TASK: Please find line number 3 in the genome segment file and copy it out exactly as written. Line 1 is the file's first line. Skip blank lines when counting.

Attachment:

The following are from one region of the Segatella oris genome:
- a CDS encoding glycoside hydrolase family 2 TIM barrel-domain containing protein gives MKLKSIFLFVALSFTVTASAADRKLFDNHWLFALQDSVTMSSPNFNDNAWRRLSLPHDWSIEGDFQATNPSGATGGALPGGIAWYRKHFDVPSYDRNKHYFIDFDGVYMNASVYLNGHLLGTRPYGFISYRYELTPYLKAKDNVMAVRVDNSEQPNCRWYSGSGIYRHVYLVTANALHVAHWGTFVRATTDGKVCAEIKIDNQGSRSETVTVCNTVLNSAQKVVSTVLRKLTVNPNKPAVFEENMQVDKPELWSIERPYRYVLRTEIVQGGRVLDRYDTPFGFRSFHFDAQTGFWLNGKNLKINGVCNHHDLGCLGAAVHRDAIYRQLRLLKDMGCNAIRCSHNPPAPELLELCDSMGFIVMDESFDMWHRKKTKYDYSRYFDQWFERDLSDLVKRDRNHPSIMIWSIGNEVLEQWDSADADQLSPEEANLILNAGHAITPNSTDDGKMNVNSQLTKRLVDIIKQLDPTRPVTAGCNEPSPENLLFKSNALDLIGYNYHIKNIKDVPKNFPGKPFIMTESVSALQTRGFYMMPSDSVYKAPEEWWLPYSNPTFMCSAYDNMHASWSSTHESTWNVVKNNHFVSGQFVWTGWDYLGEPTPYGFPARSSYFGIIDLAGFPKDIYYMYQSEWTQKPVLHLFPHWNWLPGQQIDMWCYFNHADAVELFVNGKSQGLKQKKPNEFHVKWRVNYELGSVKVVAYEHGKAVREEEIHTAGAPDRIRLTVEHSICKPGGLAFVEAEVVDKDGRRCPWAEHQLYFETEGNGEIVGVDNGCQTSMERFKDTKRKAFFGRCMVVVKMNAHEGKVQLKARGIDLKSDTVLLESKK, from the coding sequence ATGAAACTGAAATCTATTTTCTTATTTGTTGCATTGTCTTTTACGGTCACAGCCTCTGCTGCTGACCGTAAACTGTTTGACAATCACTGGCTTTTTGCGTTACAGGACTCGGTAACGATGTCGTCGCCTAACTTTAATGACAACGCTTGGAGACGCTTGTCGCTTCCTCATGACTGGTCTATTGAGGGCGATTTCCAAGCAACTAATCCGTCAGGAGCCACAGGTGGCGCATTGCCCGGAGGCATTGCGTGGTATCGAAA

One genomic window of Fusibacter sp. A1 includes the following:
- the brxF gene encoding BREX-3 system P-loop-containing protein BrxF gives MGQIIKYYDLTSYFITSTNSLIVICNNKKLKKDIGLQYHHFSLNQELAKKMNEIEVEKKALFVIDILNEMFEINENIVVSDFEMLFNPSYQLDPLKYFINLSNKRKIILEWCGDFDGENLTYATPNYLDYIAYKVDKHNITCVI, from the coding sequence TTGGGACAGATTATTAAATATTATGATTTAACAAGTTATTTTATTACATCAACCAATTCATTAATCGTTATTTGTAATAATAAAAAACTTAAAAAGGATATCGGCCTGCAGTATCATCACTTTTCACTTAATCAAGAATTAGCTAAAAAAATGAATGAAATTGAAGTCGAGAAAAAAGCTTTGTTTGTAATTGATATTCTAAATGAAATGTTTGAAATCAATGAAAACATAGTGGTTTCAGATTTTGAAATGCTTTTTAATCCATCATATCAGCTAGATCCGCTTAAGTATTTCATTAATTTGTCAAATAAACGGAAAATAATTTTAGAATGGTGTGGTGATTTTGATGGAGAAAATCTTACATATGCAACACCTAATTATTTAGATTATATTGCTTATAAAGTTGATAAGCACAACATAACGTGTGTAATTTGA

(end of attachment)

One genomic window of Fusibacter sp. A1 includes the following: